Equipping young men and women with the facts about alcohol is of the utmost importance, having the power to impact the relationship that young people develop with the substance early on, in order to mitigate the risk of problems later in life. The risks of forming an unhealthy relationship with alcohol go beyond just developing an alcohol use disorder, the list of alcohol related health problems that can arise from even moderate drinking is long.
Both educators and parents have a duty to shatter the myths about alcohol use, lest they [young people] formulate deleterious perceptions about alcohol that will follow them for the rest of their lives. Efforts should be equally directed at males and females, even though factually women have historically drank at lower rates in smaller amounts. Researchers have determined that while women may drink less than men, the substance affects females in different ways and smaller amounts can do damage comparable to that of males who drink more. Especially in people's “golden years.”
Binge Drinking Baby Boomers
The causes are not easily explained away, but the evidence is clear. Older women are drinking far more often and in exceedingly unhealthy ways. A trend occurring even among women who didn’t drink much in their middle years. As “baby boomers” reach and settle into retirement, there is significant interest in how they are filling their time—particularly regarding alcohol or substance use and abuse. While drinking rates and unhealthy consumption behaviors among older men have remained relatively consistent for more than a decade, far from the same can be said about that of women.
There is a growing body of evidence indicating that not only are older women drinking more than women of generations past, more older women are “binge drinking” (4 drinks for women in about 2 hours). A new study found that the average prevalence of binge drinking remained stable from 1997 to 2014 with men, but binge drinking increased an average of nearly 4 percent per annum among women, HealthDay reports. Study author Rosalind Breslow, an epidemiologist at the U.S. National Institute on Alcohol Abuse and Alcoholism, and colleagues found that binge drinking among women has risen dramatically, at a far greater rate than older males. The findings were published in the journal Alcoholism: Clinical and Experimental Research.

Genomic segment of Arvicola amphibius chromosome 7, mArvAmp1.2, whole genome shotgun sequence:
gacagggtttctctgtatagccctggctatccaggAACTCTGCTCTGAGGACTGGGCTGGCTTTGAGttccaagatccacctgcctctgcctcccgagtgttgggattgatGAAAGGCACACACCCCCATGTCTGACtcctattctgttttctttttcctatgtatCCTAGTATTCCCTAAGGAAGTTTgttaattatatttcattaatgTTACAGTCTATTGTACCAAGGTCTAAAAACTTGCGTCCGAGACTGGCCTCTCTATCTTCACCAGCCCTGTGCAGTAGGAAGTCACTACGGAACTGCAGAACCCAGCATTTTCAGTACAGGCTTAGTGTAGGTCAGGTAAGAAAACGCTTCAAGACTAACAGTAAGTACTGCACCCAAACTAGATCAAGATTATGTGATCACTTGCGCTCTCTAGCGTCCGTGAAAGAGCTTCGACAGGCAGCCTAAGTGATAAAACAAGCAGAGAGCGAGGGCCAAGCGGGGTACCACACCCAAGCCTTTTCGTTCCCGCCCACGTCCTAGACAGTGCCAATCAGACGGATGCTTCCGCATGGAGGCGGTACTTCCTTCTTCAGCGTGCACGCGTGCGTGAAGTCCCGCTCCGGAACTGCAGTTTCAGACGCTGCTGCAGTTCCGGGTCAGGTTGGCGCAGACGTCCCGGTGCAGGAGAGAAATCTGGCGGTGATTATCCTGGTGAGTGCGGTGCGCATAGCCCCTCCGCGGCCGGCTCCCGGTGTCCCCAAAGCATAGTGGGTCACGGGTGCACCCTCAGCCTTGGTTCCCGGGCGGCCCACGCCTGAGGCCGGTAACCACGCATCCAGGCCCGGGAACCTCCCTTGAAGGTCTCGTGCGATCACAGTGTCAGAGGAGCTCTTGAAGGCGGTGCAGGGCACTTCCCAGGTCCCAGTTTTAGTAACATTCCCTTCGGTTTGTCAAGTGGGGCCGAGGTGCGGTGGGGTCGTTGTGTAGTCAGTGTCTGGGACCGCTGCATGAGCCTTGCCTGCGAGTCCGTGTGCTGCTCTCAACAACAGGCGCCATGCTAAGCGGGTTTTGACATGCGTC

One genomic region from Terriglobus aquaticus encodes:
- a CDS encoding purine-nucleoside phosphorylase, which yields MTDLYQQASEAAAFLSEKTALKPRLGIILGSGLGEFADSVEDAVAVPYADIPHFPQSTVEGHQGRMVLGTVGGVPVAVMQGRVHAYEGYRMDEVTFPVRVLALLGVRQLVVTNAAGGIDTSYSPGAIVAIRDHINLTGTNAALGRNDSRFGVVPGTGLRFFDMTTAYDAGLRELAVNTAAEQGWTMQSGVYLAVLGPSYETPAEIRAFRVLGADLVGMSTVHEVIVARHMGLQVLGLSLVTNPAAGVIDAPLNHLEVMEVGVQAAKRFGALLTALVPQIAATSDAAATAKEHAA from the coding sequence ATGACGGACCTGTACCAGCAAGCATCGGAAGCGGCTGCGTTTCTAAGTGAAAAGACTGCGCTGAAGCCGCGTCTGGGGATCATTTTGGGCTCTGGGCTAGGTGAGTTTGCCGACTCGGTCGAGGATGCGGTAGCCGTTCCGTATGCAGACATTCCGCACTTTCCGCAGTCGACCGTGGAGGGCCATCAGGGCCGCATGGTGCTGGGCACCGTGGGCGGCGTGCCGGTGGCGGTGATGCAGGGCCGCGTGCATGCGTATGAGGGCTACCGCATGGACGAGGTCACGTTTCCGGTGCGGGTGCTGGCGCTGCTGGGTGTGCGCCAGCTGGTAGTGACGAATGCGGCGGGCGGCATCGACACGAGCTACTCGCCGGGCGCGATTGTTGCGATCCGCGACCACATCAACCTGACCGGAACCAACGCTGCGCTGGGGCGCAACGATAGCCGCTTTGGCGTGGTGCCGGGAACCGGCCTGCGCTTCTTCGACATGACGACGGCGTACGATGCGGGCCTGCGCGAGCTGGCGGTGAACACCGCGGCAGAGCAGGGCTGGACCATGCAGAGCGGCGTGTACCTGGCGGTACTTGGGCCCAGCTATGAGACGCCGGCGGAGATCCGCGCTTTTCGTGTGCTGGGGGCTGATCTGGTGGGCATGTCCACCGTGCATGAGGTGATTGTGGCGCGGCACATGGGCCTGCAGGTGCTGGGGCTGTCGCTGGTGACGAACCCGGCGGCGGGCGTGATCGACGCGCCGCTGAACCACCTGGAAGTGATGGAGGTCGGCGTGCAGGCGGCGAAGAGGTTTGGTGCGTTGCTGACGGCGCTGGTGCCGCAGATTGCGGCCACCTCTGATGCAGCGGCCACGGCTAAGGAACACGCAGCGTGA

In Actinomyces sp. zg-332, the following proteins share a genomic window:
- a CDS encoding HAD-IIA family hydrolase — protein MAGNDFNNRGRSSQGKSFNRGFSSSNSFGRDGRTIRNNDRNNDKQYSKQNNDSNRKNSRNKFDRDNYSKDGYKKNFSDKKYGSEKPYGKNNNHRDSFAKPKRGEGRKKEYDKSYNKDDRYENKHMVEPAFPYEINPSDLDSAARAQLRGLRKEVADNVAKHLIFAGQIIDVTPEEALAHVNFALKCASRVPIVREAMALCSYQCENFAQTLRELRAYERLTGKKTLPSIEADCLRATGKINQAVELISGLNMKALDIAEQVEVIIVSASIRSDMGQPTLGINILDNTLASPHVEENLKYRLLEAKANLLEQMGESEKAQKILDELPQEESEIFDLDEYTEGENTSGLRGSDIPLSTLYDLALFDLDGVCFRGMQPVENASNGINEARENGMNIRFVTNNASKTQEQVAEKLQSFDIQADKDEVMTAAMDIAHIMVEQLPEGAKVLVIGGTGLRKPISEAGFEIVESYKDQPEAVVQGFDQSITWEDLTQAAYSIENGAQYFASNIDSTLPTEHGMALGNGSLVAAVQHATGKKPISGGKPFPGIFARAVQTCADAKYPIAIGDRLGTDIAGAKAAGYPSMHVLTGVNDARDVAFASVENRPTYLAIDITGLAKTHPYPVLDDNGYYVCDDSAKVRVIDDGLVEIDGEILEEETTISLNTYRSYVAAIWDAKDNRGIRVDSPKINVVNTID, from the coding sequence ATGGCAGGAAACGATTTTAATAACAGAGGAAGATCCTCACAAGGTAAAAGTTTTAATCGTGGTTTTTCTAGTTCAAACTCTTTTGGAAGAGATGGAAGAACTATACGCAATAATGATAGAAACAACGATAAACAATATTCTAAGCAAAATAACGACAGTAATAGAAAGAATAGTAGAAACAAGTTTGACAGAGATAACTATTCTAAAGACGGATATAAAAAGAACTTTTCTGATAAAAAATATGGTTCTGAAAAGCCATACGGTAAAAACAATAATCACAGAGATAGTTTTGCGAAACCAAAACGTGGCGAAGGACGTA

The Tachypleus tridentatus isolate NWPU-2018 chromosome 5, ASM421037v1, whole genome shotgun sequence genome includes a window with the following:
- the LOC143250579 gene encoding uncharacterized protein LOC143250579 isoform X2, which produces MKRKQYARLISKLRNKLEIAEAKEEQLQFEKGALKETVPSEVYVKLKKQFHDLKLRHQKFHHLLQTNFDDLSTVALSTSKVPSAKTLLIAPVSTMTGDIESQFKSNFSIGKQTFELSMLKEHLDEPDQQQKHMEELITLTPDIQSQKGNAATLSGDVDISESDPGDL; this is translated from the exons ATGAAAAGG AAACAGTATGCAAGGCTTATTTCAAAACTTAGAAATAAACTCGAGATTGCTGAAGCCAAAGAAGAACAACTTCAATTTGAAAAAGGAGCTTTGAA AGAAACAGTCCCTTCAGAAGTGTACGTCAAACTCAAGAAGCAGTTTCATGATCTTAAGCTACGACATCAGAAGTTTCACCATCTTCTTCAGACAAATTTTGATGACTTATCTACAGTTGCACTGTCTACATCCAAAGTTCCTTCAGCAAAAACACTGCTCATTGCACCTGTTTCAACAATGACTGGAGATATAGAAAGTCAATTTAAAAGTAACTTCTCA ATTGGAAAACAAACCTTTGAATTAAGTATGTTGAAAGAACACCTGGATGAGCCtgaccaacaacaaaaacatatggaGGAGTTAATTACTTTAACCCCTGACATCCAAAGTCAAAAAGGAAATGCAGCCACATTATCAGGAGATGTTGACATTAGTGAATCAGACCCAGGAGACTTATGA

"We know that, overall, women are more sensitive to the negative health consequences of alcohol than men," said Dr. J.C. Garbutt, medical director of the University of North Carolina Alcohol and Substance Abuse Program, in Chapel Hill. "These consequences include liver disease, high blood pressure, stroke, heart disease and cognitive impairment -- serious problems -- and addiction to alcohol is possible as well."
Dr. Garbut points out that the reasons for the dramatic increase in unhealthy drinking behaviors among older women is not currently understood, according to the article. While he cautions against conjecture, he says that cultural factors likely have a role, including:
- Greater Acceptance for Women to Drink
- Family Structural Changes
- Greater Access
Never Too Old To Recover
Engaging in regular, heavy drinking at any age can be extremely harmful to one’s health. It is a pattern that often leads to alcohol use disorder and several other negative health effects. However, the effects of alcohol on older adults are far more insidious. Fortunately help is available. If you or a loved one is struggling with alcoholism, please contact Cottonwood Tucson. There is never a “too soon” when it comes to beginning the journey of recovery. But unfortunately, there is such a thing as “too late.” Far more people perish prematurely from alcohol-related illnesses, than from that of drug overdoses. When it comes to addiction, time is not an ally.